By Demian Pettman
Don Bassermann, former educator and Prince George City councillor, recently gave a presentation on alternative revenue streams for landowners and others with access to land in our region of British Columbia.
His purpose was to get people’s creative juices flowing when it comes to developing and diversifying their land-based businesses.
He definitely got the salivary glands working, as he brought with him some of the items he has produced from his city lot. Fruit wines, jams, jellies, dried teas, vegetables, and other products were given to the audience of this well-attended event.
Bassermann is a lively speaker and got our imaginations working. He talked about the overseas market for animal protein in the growing middle classes of China and India – just a cargo plane flight away via the Prince George International Airport.
This appetite for fish, goat and duck (all creatures that fare well in our climate) is large; although small producers may not be able to satisfy it, but by working together co-operatively, we could be exporting tonnes, altogether making a very worthwhile enterprise.
He highlighted Cariboo entrepreneurs, such as rancher Taylor Grafton who is refining an Arctic char operation, which he says was his most profitable income stream last year.
Bassermann lauded the District of 100 Mile House’s efforts to develop a local hemp industry. Hemp is not just a quick-growing fibre source, but also a versatile product found in food and beverages, nutritional and personal care products.
The biggest market is a huge country directly south, where it’s still illegal to grow in some states.
There is also a large North American demand for items, such as vegetable juice, herbs and teas.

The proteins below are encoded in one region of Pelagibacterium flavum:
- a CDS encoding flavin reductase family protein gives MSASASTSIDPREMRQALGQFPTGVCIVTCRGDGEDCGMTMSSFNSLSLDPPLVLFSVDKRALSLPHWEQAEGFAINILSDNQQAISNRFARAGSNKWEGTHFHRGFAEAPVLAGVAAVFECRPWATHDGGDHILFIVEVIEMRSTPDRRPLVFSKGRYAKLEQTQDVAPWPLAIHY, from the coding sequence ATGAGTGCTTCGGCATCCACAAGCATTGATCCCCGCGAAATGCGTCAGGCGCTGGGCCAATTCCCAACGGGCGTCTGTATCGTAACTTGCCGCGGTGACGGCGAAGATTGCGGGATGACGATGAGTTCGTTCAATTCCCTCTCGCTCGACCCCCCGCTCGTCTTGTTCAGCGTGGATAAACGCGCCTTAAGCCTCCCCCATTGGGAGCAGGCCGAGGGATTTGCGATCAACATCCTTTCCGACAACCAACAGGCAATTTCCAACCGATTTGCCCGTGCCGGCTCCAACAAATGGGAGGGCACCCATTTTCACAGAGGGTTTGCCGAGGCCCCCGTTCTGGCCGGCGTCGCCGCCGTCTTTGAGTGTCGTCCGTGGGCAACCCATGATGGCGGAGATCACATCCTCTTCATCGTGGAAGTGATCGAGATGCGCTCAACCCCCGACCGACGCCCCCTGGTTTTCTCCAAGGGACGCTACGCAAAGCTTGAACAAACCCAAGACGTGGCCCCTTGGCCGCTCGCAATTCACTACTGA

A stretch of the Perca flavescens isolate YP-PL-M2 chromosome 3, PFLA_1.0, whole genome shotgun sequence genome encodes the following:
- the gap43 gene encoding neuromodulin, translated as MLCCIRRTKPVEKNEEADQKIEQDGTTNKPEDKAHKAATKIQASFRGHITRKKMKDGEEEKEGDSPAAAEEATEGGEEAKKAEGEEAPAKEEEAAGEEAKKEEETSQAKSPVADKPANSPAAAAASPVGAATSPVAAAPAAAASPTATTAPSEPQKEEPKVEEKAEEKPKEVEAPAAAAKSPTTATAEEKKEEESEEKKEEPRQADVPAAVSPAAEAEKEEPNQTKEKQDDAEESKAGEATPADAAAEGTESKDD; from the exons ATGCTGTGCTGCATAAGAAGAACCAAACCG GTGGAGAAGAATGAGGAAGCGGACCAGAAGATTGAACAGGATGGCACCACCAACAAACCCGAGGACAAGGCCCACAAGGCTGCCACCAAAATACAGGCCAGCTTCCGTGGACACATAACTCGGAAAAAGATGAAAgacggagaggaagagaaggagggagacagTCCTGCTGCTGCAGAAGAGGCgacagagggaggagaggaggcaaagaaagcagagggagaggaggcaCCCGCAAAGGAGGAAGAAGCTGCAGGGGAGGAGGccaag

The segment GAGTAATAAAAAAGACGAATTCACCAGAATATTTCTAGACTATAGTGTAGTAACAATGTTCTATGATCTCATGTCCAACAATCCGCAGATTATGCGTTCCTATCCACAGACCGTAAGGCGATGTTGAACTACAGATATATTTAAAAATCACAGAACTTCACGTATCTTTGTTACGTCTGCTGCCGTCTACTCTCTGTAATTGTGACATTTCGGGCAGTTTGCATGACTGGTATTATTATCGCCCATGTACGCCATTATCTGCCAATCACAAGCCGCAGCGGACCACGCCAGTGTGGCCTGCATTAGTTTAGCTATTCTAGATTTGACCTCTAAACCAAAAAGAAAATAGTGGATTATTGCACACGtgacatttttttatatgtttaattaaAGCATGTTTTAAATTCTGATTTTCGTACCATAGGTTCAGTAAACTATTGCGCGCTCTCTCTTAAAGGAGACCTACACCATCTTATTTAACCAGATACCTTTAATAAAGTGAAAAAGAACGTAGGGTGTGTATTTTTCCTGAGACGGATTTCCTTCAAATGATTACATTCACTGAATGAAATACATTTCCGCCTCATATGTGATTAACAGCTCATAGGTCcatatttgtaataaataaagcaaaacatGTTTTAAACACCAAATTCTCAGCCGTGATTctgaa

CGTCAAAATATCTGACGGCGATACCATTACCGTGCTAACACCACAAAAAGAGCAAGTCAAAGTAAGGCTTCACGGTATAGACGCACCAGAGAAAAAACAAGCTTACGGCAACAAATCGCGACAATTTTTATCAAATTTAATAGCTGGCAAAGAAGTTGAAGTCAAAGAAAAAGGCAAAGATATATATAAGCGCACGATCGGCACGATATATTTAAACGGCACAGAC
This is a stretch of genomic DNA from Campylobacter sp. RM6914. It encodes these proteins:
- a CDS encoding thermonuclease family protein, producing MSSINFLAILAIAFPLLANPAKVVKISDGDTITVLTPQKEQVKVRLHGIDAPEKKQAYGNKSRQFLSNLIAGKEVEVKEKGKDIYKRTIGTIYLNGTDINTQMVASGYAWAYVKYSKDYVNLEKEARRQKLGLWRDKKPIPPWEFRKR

Of particular interest was the increasing popularity of fruit wineries, which not only provide jobs in wine production and serving, but also require a constant source of fruit and flowers. Distilleries, such as one found in Pemberton (only available through private liquor stores), also require a reliable supply of vegetables, such as potatoes.
Bassermann listed other items not usually considered for commercial production – willow fuel, birch elixirs, floral products, lilac, mint, fireweed, nettle and horseradish. There are also exotic crops that do well in our climate, including the haskap berry.
He said the markets are there, but we need to develop a new view of production, where many benefit and contribute. There are emerging processing and delivery facilities in our region, and a trend toward buying local.
Bassermann was also passionate about keeping young people on the land, by creating viable economies for them, such as tourism and the new phenomenon of “dryland cruising” (cruise experience on dry I am sure he left everyone thinking about the “weeds” in their yards This presentation was sponsored by the Cariboo Chilcotin Beetle Action Coalition (CCBAC). Contact David Majcher, CCBAC manager, at 250-305-9734, for more information.
Demian Pettman is a member South Cariboo Sustainability Society.